Carver grad, graphic novel artist recalls his creative motivation

Carver graduate Orpheus Collar returned to his alma mater Wednesday to discuss his first graphic novel, an adaptation of Rick Riordan’s The Kane Chronicles, Book One: The Red Pyramid.
Carver graduate Orpheus Collar returned to his alma mater Wednesday to discuss his first graphic novel, an adaptation of Rick Riordan’s The Kane Chronicles, Book One: The Red Pyramid. (Photo courtesy Orpheus Collar)

When Orpheus Collar first began to draw at age 2, he insisted his mother make Superman drawings for him — then he would accent them with boot markings, then a cape of his own.

Soon, he only needed his mom, Nina Rutlidge, to draw Superman's oblong logo, and he would take it from there.


Before long, Rutlidge knew her son's creativity could carry him far.

"He would draw pictures in preschool from the vantage point of inside the shark's mouth — a giant mouth was the frame of the picture" Rutlidge said. "He would draw dinosaurs from underneath. He was imagining."


"He wanted to draw comic books from the moment he knew there was such a thing," she said. "It's been a really clear trajectory."

On Wednesday, a week after the Oct. 2 release of Collar's new Disney-commissioned graphic novel adaptation of Rick Riordan's The Kane Chronicles, Book One: The Red Pyramid, Collar, now 25, returned to speak with students at the George Washington Carver Center for Arts and Technology in Towson — his alma mater — about his creative process, and the exhaustive project that comes with putting together a graphic novel.

Collar, who graduated from Carver in 2005 and the Maryland Institute College of Art in 2009, worked as the layout artist on another Riordan effort, Percy Jackson and the Olympians: Lightning Thief, shortly after graduating from MICA.

But for The Red Pyramid, every aspect of the graphic novel except for the story itself had his fingerprints on it.

As part of the proposal process, Collar conjured up all of the characters' appearances from the book's descriptions, and after signing what he told the gathered students was a "low six-figure" advanced contract to adapt the book, did the same for every word of dialogue, piece of scenery, and battle scene (his personal favorite).

He told the students that just as their own art at Carver is based on real life, much of what he illustrated for The Red Pyramid was based in reality.

When he was looking for a particularly exaggerated facial expression, he made it in the mirror and drew what he saw. He drew the birds to fly as birds do, and took inspiration from real-life places and historical and mythological figures referenced in the book.

Collar also gave the project a bit of local flavor. His younger brother, Jack Goembel, illustrated a handful of lizards in the book, and at the end, when the protagonists enroll in middle school, he drew an exact representation of Towson's Dumbarton.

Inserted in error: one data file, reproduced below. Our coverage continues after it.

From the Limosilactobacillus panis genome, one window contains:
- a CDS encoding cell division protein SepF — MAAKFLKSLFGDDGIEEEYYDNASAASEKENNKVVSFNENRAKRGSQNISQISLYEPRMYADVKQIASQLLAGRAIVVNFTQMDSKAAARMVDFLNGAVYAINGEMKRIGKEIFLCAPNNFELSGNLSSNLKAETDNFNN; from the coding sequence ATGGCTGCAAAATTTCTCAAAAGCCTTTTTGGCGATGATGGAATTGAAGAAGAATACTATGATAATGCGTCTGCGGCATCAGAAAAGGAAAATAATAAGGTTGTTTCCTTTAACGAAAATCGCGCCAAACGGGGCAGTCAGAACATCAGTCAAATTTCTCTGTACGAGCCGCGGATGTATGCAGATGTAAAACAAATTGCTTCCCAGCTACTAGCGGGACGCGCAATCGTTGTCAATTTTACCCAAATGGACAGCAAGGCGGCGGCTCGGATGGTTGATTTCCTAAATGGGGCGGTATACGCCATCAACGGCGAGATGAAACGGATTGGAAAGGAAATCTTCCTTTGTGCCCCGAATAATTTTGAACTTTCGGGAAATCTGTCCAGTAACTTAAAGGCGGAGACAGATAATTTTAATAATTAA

With a gang of assistants at his disposal, Collar said he worked 10-hour days, seven days a week for around eight months, and as the deadline approached, he ratcheted up to 12 hours a day until the project was done.

He promised himself he'd be finished by his 25thbirthday, and to ensure that happened, he bought a plane ticket for Costa Rica — and made sure he was able to catch that flight.

Since then, Collar more or less has had to reacclimate himself to life outside of his apartment, which doubled as his workplace throughout the project. On a trip home this summer, he visited Carver and told staff there he'd like to stop by while he toured in support of the book.

When he was applying to the Carver magnet program — his family moved north from Baltimore City to Idlewylde so that he could attend — he remembers asking whether any alumni had gone on to careers in the comic business.


He sought a return visit to show students both the possibilities their unique Carver education can lead to, as well as reminisce on the opportunity to attend as well.

"It was always a love-hate with the institution (of school)," he said. I love Carver, but looking back, you see how much you learned. There's a lot of cockiness and confidence with being 17, 18 (years old). Now I can sort of look back and say 'Oh, that was me. I should have listened more.' "

Though he may be left to lament what could have been in school, now that his first book is on sale, Collar has few qualms about his efforts on The Red Pyramid.

"I'm super proud of it," he said. "I'm really happy how it turned out, and I'm happy to be proud of it.

"I could look at individual panels and say 'That could be better, this could be better,' but for what I put into it, (I know) that I couldn't do any better and that it's the full extent of my ability, my endurance, my knowledge."

He's signed on to do the coloring for the second installment of The Kane Chronicles — which he hopes will be much less stressful than the first go-around — and has a meeting this weekend with his agent in which he hopes to determine the direction for his next project.

"The next step is to hopefully come up with my own story that I can do as a graphic novel, or maybe something smaller like a children's book or piece illustration from here," he said. "I live in Los Angeles, so I have a lot of opportunities to maybe get into TV and storyboard work and stuff, but that's all kind of pie in the sky. I haven't planned any of that out."

Orpheus Collar's debut graphic novel, The Kane Chronicles, Book One: The Red Pyramid, is available at major book outlets. A limited number of autographed copies are available at Ukazoo Books in Towson. Visit orpheusartist.com for more information.

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